Science is not a mechanism but a human progress, and not a set of findings but the search for them. - Jacob Bronowski, Science and Human Values
Solving for Time
I’ll never forget the first message I received at my Apeel email address: a grower writing to offer encouragement for our work on a technology to “combat the tyranny of time.” Time, after all, is viscerally felt by the people in the food system who feed us, and who must face the ticking clock counting down within each fruit and vegetable that can lead to waste. It’s that waste - ⅓ of what is grown - that contributes to 1 in 9 people going hungry, even though we produce enough to feed everyone. Framed another way, more time for food could bring greater abundance.
Today, Apeel has become synonymous with giving more time to food on its path from farm to kitchen, but as we’ve built partnerships across the food chain we’ve learned that more time opens up a previously unreachable landscape full of choices and new questions to answer. The challenge becomes how to better use the time that the Apeel solution gives. In answer, we realized the opportunity lay in helping our partners optimize the benefits of more time, and that ability would come from greater predictability and deeper quality insights of produce over time. With that longer perspective would come the ability to better navigate the supply chain, optimally delivering produce with new insights about its quality and characteristics.
The search for better tools to gain those insights led us to hyperspectral imaging, which today allows NASA to detect traces of life in Martian rocks and would allow us to glimpse how the life of a piece of produce would unfold long before it happens. It’s the promise of seeing what lies beyond the peel, of making the invisible in produce finally visible. Today, I’m proud to share that Apeel has acquired ImpactVision, a company that has developed a hyperspectral imaging platform and shares our vision of creating a better food system.
Through this acquisition, Apeel will now be able to integrate hyperspectral imaging technology into our supply chains, enabling us to provide new insights to our customers, both upstream and downstream, ranging from ripeness prediction to nutritional characteristics, even information on how the produce was grown; the very aspects that make every individual piece of fruit unique.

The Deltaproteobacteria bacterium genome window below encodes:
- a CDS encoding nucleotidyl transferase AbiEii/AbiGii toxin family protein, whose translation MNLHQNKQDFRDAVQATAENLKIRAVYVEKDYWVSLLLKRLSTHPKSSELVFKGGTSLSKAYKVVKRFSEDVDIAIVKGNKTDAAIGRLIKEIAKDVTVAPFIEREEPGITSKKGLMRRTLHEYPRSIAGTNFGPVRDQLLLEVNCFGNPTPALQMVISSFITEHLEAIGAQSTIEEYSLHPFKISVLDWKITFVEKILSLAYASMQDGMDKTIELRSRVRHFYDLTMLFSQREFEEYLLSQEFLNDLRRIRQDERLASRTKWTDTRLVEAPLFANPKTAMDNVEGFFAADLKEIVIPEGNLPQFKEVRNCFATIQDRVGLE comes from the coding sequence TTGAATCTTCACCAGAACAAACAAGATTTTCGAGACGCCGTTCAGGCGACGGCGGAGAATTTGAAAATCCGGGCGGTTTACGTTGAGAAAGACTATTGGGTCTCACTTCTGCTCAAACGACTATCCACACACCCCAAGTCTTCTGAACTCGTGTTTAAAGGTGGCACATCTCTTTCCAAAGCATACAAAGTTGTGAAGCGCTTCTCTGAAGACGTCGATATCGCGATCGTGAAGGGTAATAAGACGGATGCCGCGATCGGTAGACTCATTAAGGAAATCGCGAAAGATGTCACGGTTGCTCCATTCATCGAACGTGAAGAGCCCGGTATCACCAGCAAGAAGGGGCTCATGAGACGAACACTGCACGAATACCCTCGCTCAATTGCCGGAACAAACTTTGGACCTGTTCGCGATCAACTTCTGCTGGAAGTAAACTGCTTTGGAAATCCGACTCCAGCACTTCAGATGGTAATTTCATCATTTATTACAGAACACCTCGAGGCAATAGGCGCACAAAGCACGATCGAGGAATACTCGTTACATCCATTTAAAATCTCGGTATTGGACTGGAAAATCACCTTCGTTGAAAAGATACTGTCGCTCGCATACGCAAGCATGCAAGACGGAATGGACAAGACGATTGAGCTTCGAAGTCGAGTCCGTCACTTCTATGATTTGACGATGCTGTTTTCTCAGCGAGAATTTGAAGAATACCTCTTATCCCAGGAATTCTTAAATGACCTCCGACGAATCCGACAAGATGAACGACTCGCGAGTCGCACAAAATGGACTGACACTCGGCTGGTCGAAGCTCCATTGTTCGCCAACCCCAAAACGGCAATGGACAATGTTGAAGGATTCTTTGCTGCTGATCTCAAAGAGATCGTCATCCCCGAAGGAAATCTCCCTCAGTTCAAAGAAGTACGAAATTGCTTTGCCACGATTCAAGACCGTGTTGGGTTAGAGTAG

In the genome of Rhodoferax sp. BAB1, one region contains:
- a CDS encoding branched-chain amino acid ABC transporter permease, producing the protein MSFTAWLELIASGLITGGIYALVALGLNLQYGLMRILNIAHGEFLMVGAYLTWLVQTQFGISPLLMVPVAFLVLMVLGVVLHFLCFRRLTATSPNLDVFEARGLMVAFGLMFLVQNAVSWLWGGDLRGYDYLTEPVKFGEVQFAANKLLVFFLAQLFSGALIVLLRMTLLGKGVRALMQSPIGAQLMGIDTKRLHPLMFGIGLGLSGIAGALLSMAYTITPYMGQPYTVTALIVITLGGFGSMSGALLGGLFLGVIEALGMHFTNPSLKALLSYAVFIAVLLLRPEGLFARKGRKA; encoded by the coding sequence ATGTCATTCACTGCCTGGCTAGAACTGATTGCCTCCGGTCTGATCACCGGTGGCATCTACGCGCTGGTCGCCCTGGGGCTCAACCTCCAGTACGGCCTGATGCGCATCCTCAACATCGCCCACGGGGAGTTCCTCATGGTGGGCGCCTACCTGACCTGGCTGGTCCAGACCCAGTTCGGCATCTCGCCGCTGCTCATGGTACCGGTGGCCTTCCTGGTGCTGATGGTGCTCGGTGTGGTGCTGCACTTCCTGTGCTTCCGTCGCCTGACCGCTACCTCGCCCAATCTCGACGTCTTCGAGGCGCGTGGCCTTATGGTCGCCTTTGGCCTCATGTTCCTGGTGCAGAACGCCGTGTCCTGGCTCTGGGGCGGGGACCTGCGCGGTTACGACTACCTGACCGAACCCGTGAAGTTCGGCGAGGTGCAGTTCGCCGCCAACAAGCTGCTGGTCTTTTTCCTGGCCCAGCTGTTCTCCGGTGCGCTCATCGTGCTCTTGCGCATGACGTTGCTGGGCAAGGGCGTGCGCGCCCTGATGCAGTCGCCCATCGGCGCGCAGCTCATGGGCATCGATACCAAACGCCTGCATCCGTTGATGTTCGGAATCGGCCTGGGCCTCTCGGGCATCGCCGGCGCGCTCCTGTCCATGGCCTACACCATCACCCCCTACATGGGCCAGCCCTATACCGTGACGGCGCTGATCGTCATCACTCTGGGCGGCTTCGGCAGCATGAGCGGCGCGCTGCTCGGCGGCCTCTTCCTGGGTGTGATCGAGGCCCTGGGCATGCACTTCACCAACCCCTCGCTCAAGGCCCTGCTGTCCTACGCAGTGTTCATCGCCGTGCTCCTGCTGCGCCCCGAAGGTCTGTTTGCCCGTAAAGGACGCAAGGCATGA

For too long, we’ve relied on manual, subjective, or even purely aesthetic methods of measurement to understand what lies under the peel, and approximated quality from the touch, taste, and feel of fruits and vegetables. In our endeavor to understand more, Apeel has been steadily building an arsenal of analytical tools to better measure quality and share those objective results with partners. Working with new eyes afforded by hyperspectral technology, we can continue on the path of building a deeper set of insights that enable a food system where we can waste less and feed more people.
We’ve begun work with our partners to upgrade Apeel application systems with hyperspectral camera capabilities, as we continue to develop the analytical and predictive tools enabled by this new data stream. Just imagine what we’ll see together: the past and present story of every piece of produce, an articulation of quality and value that is sharable from farm to kitchen; a way to predictably connect the way food is grown to the quality we experience in our homes.
What We’ll See
At Apeel, we foresee the ability to better manage the time every piece of fruit has, with benefits that accrue throughout the supply chain. In practice, fresh food suppliers and retailers would be able to make operational decisions that can result in higher-quality produce for shoppers, with less waste in the supply chain and on grocery store shelves, as well as in our homes.
Imagine feeling safe in the knowledge that the avocado in your fruit bowl is still good, or knowing the strawberries in your refrigerator won’t mold. Produce can be ripe when you’re ready, based on the information you received at purchase that will include formerly invisible produce characteristics, such as phytonutrient content. Taste and nutritional content can be revealed, then enjoyed as in the creaminess of your avocado or the tartness of your apple. After all, fruits and vegetables are a natural pharmacy, and it’s the health-benefiting small molecules in plant-based foods (known as phytonutrients) that hyperspectral technology from Apeel will make visible and discoverable.
At Apeel, we’re committed to asking questions, having started on this path with the question of what the lemon had to teach the strawberry. From the discovery of a plant-based solution to tackle the “tyranny of time” to the quest to see the invisible information inside every fruit and vegetable, we’re always seeking new answers. We can’t wait to share what we find out.
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